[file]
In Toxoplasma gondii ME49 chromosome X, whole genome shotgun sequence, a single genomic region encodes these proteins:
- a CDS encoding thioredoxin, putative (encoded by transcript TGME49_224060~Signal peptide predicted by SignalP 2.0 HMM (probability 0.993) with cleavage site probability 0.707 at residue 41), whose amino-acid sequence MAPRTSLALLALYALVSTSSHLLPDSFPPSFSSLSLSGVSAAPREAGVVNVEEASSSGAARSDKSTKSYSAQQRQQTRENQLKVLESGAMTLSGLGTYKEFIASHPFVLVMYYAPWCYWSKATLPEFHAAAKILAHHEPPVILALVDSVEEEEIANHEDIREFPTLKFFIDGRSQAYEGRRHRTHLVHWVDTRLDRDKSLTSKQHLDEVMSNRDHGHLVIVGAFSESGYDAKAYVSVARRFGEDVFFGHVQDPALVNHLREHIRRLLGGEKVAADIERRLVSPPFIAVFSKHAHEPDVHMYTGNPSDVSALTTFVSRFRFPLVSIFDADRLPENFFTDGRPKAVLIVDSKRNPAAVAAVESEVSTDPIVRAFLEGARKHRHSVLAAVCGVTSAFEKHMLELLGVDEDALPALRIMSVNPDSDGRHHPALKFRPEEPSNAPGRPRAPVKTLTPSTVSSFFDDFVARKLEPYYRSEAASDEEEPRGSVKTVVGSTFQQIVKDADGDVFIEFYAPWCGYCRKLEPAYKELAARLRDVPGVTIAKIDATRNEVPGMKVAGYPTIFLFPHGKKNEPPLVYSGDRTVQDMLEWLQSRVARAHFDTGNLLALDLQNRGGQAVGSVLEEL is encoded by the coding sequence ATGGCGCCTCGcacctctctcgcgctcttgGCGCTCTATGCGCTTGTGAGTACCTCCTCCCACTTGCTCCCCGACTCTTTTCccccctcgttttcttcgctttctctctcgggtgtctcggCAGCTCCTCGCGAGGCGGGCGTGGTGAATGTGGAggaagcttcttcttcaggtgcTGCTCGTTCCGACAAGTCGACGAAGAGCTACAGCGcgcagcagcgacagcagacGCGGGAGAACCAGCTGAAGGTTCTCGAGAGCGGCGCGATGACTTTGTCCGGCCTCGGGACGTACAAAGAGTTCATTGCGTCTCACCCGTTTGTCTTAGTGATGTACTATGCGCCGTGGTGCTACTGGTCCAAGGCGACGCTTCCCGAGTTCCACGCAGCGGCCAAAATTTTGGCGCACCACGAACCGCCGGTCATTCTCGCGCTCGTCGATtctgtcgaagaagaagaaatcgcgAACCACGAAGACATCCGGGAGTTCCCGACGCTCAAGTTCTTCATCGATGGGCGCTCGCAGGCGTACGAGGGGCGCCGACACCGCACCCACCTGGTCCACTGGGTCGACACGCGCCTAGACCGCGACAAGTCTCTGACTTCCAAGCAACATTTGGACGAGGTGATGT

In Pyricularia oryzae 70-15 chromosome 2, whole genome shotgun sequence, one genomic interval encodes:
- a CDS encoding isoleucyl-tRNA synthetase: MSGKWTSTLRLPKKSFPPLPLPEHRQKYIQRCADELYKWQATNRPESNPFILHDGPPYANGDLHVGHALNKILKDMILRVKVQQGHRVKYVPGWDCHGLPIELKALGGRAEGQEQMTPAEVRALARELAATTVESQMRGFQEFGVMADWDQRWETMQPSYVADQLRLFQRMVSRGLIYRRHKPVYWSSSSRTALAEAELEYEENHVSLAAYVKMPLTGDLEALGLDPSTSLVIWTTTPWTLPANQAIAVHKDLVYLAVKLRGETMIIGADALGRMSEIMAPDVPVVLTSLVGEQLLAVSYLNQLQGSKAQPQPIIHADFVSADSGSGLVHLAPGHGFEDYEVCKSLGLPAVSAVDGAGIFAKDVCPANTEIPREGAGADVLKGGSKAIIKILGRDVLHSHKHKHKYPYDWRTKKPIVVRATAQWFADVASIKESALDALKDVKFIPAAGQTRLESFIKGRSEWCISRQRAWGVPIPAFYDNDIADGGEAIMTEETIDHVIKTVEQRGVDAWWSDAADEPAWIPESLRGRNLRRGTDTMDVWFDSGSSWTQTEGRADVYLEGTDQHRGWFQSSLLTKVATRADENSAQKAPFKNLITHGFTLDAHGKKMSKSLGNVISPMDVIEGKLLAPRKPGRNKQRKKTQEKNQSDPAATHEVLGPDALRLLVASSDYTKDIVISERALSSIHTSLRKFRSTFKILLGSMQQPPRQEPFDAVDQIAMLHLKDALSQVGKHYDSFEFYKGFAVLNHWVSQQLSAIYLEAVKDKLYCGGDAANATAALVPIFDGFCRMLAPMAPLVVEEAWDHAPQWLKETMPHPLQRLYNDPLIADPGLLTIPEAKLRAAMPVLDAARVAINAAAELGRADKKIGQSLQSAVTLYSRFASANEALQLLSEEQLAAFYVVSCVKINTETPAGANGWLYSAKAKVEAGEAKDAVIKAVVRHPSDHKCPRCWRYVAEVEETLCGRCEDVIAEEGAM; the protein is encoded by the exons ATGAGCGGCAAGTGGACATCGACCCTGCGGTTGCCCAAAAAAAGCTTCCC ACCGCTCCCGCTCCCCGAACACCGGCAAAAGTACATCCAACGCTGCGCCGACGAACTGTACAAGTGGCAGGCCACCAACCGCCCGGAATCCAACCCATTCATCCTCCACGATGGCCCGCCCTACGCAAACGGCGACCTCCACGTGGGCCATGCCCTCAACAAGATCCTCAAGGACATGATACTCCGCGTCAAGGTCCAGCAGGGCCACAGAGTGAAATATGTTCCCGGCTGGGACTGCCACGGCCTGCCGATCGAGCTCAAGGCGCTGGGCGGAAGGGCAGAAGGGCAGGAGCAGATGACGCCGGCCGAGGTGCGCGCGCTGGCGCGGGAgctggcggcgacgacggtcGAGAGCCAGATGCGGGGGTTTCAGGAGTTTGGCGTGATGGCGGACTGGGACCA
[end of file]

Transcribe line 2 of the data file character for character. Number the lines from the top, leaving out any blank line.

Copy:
- a CDS encoding thioredoxin, putative (encoded by transcript TGME49_224060~Signal peptide predicted by SignalP 2.0 HMM (probability 0.993) with cleavage site probability 0.707 at residue 41), whose amino-acid sequence MAPRTSLALLALYALVSTSSHLLPDSFPPSFSSLSLSGVSAAPREAGVVNVEEASSSGAARSDKSTKSYSAQQRQQTRENQLKVLESGAMTLSGLGTYKEFIASHPFVLVMYYAPWCYWSKATLPEFHAAAKILAHHEPPVILALVDSVEEEEIANHEDIREFPTLKFFIDGRSQAYEGRRHRTHLVHWVDTRLDRDKSLTSKQHLDEVMSNRDHGHLVIVGAFSESGYDAKAYVSVARRFGEDVFFGHVQDPALVNHLREHIRRLLGGEKVAADIERRLVSPPFIAVFSKHAHEPDVHMYTGNPSDVSALTTFVSRFRFPLVSIFDADRLPENFFTDGRPKAVLIVDSKRNPAAVAAVESEVSTDPIVRAFLEGARKHRHSVLAAVCGVTSAFEKHMLELLGVDEDALPALRIMSVNPDSDGRHHPALKFRPEEPSNAPGRPRAPVKTLTPSTVSSFFDDFVARKLEPYYRSEAASDEEEPRGSVKTVVGSTFQQIVKDADGDVFIEFYAPWCGYCRKLEPAYKELAARLRDVPGVTIAKIDATRNEVPGMKVAGYPTIFLFPHGKKNEPPLVYSGDRTVQDMLEWLQSRVARAHFDTGNLLALDLQNRGGQAVGSVLEEL is encoded by the coding sequence ATGGCGCCTCGcacctctctcgcgctcttgGCGCTCTATGCGCTTGTGAGTACCTCCTCCCACTTGCTCCCCGACTCTTTTCccccctcgttttcttcgctttctctctcgggtgtctcggCAGCTCCTCGCGAGGCGGGCGTGGTGAATGTGGAggaagcttcttcttcaggtgcTGCTCGTTCCGACAAGTCGACGAAGAGCTACAGCGcgcagcagcgacagcagacGCGGGAGAACCAGCTGAAGGTTCTCGAGAGCGGCGCGATGACTTTGTCCGGCCTCGGGACGTACAAAGAGTTCATTGCGTCTCACCCGTTTGTCTTAGTGATGTACTATGCGCCGTGGTGCTACTGGTCCAAGGCGACGCTTCCCGAGTTCCACGCAGCGGCCAAAATTTTGGCGCACCACGAACCGCCGGTCATTCTCGCGCTCGTCGATtctgtcgaagaagaagaaatcgcgAACCACGAAGACATCCGGGAGTTCCCGACGCTCAAGTTCTTCATCGATGGGCGCTCGCAGGCGTACGAGGGGCGCCGACACCGCACCCACCTGGTCCACTGGGTCGACACGCGCCTAGACCGCGACAAGTCTCTGACTTCCAAGCAACATTTGGACGAGGTGATGT